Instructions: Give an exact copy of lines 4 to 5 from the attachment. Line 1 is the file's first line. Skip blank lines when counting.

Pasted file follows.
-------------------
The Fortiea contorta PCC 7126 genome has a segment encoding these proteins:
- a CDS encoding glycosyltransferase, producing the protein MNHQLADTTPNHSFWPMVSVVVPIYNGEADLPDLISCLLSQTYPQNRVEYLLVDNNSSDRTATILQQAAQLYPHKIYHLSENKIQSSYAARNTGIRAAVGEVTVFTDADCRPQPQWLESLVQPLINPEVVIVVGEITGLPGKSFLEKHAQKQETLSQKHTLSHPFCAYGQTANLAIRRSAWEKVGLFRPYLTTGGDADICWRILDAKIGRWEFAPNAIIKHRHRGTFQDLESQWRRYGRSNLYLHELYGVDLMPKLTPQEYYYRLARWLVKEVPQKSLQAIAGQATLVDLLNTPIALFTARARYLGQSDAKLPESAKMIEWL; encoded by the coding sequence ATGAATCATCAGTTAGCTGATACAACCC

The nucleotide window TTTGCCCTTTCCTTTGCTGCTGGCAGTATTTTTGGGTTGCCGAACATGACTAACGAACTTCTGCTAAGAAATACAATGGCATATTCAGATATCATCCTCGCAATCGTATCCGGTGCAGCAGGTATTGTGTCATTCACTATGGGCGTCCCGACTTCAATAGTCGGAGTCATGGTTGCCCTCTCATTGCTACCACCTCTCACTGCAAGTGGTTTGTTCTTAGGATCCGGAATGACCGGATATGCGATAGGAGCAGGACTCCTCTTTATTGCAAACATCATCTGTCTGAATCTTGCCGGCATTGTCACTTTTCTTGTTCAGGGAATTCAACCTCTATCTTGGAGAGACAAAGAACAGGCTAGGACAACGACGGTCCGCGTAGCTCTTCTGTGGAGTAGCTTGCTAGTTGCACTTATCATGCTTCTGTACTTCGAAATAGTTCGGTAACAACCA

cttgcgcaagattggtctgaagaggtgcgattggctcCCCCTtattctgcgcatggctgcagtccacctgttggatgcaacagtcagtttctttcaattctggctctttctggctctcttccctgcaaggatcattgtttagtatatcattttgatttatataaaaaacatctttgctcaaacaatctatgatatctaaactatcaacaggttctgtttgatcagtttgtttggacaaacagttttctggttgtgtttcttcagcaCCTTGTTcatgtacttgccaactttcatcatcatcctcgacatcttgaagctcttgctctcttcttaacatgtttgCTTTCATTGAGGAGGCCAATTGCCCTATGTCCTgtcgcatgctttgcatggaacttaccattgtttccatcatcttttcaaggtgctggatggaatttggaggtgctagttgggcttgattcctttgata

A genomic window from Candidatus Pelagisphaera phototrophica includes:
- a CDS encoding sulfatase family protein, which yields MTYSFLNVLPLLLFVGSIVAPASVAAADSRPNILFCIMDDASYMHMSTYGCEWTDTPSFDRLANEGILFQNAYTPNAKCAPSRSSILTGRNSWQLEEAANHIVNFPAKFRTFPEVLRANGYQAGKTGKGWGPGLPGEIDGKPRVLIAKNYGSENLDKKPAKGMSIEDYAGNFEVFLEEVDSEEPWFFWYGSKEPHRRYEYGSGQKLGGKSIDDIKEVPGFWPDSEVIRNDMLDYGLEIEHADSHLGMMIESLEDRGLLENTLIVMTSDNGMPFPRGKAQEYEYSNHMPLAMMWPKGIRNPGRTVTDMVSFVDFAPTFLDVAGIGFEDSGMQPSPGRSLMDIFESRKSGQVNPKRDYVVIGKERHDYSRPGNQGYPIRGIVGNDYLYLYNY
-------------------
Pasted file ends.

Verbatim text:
cttgcgcaagattggtctgaagaggtgcgattggctcCCCCTtattctgcgcatggctgcagtccacctgttggatgcaacagtcagtttctttcaattctggctctttctggctctcttccctgcaaggatcattgtttagtatatcattttgatttatataaaaaacatctttgctcaaacaatctatgatatctaaactatcaacaggttctgtttgatcagtttgtttggacaaacagttttctggttgtgtttcttcagcaCCTTGTTcatgtacttgccaactttcatcatcatcctcgacatcttgaagctcttgctctcttcttaacatgtttgCTTTCATTGAGGAGGCCAATTGCCCTATGTCCTgtcgcatgctttgcatggaacttaccattgtttccatcatcttttcaaggtgctggatggaatttggaggtgctagttgggcttgattcctttgata

A genomic window from Candidatus Pelagisphaera phototrophica includes: